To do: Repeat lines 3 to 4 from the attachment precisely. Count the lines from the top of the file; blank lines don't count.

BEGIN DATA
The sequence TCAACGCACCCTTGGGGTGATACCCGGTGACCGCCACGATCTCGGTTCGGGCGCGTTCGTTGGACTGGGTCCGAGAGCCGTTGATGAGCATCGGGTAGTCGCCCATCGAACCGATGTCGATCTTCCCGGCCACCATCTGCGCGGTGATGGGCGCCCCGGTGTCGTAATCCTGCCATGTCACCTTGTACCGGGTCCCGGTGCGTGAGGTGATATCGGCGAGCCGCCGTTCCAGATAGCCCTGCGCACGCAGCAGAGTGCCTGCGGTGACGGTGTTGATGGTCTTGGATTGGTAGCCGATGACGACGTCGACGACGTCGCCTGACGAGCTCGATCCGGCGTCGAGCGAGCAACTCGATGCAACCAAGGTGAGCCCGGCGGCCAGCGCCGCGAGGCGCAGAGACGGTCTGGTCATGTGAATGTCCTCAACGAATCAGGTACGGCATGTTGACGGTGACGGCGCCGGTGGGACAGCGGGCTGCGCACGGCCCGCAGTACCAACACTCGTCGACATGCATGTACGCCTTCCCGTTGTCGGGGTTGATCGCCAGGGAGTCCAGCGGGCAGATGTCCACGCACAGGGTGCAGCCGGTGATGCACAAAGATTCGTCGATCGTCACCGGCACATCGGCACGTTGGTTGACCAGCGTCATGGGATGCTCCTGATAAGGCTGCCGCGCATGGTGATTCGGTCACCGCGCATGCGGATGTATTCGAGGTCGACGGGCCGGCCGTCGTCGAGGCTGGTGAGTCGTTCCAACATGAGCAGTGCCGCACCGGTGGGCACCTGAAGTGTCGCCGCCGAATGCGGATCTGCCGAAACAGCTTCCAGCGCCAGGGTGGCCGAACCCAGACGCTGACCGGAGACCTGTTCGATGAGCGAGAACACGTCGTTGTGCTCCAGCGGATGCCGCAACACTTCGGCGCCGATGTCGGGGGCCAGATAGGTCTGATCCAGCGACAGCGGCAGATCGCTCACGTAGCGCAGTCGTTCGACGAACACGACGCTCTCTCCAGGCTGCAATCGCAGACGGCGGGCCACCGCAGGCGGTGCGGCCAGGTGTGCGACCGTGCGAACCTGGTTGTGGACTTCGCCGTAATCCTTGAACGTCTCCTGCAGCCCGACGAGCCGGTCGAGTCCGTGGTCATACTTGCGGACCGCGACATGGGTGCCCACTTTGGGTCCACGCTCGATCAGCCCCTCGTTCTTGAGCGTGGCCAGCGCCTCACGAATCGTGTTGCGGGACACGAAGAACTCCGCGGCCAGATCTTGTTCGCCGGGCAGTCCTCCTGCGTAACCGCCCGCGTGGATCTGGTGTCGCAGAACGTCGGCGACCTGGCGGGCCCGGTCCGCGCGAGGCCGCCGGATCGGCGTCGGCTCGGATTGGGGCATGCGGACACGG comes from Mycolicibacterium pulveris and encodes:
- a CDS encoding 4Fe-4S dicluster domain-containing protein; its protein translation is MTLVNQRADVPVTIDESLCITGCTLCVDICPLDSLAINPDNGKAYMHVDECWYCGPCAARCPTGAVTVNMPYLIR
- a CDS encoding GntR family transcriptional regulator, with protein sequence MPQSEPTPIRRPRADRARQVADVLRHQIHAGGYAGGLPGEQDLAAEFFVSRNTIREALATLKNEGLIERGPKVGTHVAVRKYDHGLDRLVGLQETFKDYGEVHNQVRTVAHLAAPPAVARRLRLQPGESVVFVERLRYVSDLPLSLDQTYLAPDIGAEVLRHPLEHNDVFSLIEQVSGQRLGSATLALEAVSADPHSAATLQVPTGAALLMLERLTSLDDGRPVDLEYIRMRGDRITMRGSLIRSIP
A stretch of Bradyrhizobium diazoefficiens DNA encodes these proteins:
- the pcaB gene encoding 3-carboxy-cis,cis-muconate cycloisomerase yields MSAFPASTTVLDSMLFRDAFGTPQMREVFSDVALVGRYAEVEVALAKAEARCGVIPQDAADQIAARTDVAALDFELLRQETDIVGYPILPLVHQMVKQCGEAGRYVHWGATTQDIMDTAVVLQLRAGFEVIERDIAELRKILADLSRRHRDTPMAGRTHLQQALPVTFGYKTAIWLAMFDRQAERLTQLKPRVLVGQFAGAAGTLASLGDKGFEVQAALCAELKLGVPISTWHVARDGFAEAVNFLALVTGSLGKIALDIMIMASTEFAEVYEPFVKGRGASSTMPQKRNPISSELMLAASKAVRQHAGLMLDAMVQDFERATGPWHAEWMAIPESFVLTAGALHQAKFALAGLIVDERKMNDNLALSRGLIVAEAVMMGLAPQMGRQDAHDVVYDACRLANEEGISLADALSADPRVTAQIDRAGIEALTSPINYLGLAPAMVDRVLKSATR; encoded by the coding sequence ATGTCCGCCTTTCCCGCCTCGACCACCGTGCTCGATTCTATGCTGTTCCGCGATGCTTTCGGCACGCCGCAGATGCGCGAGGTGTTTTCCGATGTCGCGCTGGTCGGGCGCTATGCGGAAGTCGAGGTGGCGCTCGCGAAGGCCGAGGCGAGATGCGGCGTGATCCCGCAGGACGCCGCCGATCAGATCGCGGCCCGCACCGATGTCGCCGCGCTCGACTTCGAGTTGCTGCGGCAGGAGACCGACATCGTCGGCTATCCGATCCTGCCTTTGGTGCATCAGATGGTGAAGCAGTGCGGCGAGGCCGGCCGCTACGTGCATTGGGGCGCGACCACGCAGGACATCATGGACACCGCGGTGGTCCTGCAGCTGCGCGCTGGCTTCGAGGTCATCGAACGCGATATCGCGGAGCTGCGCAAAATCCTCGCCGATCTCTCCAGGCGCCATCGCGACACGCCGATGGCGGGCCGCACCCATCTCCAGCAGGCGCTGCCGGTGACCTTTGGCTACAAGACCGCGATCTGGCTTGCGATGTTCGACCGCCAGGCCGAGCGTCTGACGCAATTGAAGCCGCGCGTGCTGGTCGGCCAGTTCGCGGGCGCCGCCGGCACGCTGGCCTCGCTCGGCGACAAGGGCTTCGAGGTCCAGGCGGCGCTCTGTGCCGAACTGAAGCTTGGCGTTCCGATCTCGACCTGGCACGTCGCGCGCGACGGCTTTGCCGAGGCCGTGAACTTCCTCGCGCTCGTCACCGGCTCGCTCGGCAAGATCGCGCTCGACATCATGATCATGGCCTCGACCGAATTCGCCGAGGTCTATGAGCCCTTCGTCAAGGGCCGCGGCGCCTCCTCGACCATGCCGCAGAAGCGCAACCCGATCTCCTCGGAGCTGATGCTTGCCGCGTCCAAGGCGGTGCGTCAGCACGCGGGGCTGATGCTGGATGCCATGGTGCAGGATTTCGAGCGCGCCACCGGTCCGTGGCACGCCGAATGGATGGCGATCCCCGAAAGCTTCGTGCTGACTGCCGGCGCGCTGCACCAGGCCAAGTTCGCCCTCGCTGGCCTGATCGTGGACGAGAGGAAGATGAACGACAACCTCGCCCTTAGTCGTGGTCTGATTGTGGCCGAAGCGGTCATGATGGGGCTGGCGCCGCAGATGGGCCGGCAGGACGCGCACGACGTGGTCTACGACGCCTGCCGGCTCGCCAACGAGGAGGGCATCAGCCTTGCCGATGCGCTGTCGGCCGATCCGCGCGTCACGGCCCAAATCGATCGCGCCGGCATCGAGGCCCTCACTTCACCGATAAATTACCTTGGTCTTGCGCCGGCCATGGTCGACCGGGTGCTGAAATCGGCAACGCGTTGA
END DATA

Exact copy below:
- a CDS encoding GntR family transcriptional regulator, with protein sequence MPQSEPTPIRRPRADRARQVADVLRHQIHAGGYAGGLPGEQDLAAEFFVSRNTIREALATLKNEGLIERGPKVGTHVAVRKYDHGLDRLVGLQETFKDYGEVHNQVRTVAHLAAPPAVARRLRLQPGESVVFVERLRYVSDLPLSLDQTYLAPDIGAEVLRHPLEHNDVFSLIEQVSGQRLGSATLALEAVSADPHSAATLQVPTGAALLMLERLTSLDDGRPVDLEYIRMRGDRITMRGSLIRSIP
A stretch of Bradyrhizobium diazoefficiens DNA encodes these proteins: